There seems to be a sort academic predisposition of hatred towards Pavear and Volokhonsky. It’s a strange thing, one I neither understand nor want to. People seem utterly baffled by a literal translation that forces one to endure turns of phrase they aren’t usually accustomed with. The tumultuous burden of the translator isn’t just in conveying the idea, but the aesthetic as well. If something is true, if something is truly human it will bear the markings its of age without burden. It will have its crevasses, places where time has rusted what used to be sterling, but humanity, humanity doesn’t change in nature. Not in centuries, arguably not in millennia. We are steadfast, creatures as cantankerous as we are divine and the truth of that, no matter how muddled in archaisms. Short of learning the language of the classics we love, a literal translation is the only one that makes any sense.
But I digress…
Notes from a Dead House highlights Dostoevsky’s life in a Siberian penal colony and as such offers a hard, often unpleasant look at the nature of humanity. It is so very rare for a writer to have written a book in the midst of their own intellectual awakening. Yet, that is exactly what has happened here. Usually change is a subtle thing, a slow coagulation of thought into understanding or, as need be, faith. In this book we see an artist fumbling with the experiences that would define his work and his entire life. It is absurd, beautiful, and, at times, utterly discomforting, everything a Dostoevsky should be. This is an often overlooked work by a man who understood what it is to be human, and while it may not quite hold a candle to the likes of what he would create later in life, it is a portrait of a place where there are no half measures and the shape of things seems both familiar and very, very different.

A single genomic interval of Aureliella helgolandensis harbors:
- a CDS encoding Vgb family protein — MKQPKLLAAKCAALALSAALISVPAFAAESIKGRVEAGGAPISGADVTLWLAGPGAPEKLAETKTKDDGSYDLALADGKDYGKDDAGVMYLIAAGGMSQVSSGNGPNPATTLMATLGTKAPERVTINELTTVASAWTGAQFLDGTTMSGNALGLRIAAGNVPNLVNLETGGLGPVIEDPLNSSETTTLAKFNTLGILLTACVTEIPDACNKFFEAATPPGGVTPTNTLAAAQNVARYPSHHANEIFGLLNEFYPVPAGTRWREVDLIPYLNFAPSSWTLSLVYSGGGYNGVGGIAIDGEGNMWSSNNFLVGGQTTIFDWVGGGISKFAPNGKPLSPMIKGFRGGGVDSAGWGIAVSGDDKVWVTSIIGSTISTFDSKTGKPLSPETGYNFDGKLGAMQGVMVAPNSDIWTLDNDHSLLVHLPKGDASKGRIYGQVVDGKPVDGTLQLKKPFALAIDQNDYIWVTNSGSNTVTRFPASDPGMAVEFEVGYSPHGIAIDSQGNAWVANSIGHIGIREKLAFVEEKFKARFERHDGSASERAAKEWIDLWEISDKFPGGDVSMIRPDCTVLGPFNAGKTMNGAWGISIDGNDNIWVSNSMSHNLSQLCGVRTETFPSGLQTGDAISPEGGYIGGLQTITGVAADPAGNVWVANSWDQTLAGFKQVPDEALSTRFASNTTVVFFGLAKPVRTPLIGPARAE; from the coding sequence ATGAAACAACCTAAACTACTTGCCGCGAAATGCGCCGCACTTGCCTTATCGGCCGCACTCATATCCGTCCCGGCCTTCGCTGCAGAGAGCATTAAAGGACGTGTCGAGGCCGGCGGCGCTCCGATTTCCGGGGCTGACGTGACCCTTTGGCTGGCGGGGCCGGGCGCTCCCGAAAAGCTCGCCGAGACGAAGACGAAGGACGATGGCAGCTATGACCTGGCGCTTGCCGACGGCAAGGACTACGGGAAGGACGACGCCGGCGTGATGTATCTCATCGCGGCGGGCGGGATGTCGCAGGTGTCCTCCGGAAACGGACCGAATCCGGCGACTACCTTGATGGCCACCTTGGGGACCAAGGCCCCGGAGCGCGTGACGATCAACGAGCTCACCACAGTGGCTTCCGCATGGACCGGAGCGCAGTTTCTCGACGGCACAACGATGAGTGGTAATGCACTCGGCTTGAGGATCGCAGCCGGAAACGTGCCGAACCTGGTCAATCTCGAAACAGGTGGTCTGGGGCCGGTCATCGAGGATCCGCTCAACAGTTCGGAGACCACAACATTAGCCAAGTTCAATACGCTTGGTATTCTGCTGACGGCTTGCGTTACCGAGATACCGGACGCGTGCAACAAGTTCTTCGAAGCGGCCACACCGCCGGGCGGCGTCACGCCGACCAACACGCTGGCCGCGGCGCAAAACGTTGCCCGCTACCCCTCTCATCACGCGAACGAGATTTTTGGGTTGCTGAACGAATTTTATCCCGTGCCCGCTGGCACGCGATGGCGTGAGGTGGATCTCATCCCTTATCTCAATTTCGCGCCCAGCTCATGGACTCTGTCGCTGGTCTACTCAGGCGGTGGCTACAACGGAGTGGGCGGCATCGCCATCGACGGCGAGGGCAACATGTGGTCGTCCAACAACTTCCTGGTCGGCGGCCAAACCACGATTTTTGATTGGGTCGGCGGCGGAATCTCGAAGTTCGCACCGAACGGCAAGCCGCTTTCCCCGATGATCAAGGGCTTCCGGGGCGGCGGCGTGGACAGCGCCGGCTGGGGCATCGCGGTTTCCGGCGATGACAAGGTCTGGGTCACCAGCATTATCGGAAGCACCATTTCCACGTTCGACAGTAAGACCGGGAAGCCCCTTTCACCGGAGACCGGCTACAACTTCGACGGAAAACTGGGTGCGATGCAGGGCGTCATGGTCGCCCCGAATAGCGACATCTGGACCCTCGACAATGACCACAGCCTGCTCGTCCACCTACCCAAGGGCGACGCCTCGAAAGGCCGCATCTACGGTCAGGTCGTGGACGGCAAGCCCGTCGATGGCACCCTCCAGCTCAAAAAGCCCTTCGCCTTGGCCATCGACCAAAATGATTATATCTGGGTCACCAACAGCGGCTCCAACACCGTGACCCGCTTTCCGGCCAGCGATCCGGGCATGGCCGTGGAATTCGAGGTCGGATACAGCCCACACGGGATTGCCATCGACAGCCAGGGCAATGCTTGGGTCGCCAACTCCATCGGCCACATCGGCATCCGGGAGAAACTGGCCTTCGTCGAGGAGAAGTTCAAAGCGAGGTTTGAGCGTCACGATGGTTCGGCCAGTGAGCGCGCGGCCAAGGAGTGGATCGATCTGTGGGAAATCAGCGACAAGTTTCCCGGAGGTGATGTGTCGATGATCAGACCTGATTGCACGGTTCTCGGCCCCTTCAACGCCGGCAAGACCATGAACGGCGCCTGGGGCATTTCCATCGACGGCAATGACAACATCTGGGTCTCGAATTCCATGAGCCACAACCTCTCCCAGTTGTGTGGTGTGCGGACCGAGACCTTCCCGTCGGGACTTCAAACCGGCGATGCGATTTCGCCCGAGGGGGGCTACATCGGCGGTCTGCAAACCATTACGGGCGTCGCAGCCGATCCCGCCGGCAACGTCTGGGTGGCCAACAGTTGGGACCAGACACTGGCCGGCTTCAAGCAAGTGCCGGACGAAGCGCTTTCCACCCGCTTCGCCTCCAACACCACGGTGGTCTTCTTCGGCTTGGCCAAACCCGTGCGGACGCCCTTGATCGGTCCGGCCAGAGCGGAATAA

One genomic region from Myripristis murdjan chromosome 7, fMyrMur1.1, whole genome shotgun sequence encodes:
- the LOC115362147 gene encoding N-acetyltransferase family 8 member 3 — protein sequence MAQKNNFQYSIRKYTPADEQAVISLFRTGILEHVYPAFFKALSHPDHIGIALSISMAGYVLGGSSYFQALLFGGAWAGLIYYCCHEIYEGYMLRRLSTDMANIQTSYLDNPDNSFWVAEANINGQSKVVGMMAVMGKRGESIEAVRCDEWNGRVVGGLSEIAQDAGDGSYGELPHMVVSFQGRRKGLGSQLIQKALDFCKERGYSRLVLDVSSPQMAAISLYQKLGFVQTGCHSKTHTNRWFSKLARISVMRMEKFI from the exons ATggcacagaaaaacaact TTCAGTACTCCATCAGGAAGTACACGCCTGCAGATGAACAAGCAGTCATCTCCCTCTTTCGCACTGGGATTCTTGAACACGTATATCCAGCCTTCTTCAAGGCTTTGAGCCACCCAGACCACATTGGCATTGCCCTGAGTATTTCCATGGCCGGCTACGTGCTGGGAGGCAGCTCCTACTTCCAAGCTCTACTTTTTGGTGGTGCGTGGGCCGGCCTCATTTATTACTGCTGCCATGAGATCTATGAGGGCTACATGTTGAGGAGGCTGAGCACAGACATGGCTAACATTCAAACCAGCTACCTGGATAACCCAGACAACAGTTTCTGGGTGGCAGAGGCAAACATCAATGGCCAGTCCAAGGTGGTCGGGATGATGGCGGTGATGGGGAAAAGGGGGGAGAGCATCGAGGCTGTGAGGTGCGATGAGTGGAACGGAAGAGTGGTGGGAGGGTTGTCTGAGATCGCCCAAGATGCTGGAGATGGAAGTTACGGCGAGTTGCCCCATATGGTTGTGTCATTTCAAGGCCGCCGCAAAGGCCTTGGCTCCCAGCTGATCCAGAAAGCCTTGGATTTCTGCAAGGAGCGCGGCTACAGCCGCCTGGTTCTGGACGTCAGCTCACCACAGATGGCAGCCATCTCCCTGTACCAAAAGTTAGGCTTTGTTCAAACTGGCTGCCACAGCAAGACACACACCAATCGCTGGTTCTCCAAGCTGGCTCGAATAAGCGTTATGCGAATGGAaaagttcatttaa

“Tyranny is a habit which may be developed until at last it becomes a disease. I declare that the noblest nature can become so hardened and bestial that nothing distinguishes it from that of a wild animal. Blood and power intoxicate; they help to develop callousness and debauchery. The mind then becomes capable of the most abnormal cruelty, which it regards pleasure; the man and the citizen are swallowed up in the tyrant; and the return to human dignity, repentance, moral resurrection, becomes almost impossible.” ― Fyodor Dostoyevsky, The House of the Dead